score:9

Accepted answer

I believe I can answer what's happening here.. it's related to other implicit conversions, and the one you just created. If you add this trace you can confirm what stack overflow usually relates to - a function calling itself repeatedly until the stack space of java crashes:

implicit val stringsToDouble: String => Double= { x=>println("called inner "+x); x.toDouble }

.... called inner 4.5 called inner 4.5 called inner 4.5 called inner 4.5 called inner 4.5ERROR: java.lang.StackOverflowError

I think what's happening is this - toDouble is not a natural function of java string, but rather happens using an Implicit conversion in StringOps (or StringLike, I'm not really sure but it's the same issue).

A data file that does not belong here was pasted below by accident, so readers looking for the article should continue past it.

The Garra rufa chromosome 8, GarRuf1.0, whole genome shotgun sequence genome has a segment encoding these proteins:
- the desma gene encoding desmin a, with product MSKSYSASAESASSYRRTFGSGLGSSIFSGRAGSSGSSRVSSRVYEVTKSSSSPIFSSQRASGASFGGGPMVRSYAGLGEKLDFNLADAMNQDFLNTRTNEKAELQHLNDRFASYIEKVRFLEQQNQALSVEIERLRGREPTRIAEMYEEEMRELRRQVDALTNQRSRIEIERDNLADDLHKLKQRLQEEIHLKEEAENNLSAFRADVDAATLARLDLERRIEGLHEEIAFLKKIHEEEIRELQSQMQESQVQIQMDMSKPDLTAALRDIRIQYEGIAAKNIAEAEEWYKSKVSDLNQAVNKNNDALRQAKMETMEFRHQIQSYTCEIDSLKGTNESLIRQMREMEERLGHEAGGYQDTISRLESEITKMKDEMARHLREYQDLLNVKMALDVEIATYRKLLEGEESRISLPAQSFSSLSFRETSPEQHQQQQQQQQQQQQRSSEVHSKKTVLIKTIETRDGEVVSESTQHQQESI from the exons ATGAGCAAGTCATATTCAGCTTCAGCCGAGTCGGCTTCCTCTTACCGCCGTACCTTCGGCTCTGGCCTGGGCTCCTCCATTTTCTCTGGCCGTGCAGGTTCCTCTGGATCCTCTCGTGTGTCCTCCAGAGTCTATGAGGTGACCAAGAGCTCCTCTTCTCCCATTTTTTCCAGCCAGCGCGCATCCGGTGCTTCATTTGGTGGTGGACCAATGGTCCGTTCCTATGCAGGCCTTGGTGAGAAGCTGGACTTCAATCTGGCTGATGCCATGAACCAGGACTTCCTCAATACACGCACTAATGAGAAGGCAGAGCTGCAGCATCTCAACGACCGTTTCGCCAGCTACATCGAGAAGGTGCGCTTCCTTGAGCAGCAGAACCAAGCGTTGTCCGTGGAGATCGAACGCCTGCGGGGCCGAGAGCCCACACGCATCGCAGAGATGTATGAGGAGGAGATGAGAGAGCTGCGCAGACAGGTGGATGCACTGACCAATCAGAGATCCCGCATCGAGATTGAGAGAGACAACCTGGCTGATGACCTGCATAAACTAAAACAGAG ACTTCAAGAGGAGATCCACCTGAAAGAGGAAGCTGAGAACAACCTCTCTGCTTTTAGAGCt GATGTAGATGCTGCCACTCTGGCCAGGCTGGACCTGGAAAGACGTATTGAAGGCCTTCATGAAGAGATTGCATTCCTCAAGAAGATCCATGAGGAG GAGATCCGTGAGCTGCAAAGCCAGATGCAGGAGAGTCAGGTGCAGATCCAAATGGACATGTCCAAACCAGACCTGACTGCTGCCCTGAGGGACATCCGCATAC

So when you call toDouble - the compiler starts seeking an implicit conversion that could contain the function "toDouble". In theory it could be any resulting class.

BUT - what should happen if several implicit conversions could achieve this? Unfortunately, "Double" also contains the function toDouble as proven here:

val x = 44.4
x.toDouble

And guess what? That means your new implicit function, now closest in scope wins the contest and get's called in a circle to accomplish "toDouble" - effectively trying to turn the string into a double, in order to call toDouble (on the class Double), repeatedly.. I'll admit it's fairly confusing, but the evidence fits.

Here's the fix.. it fits the explanation and prevents the recursive calls.

 implicit val stringsToDouble: String => Double= { java.lang.Double.parseDouble(_)  }

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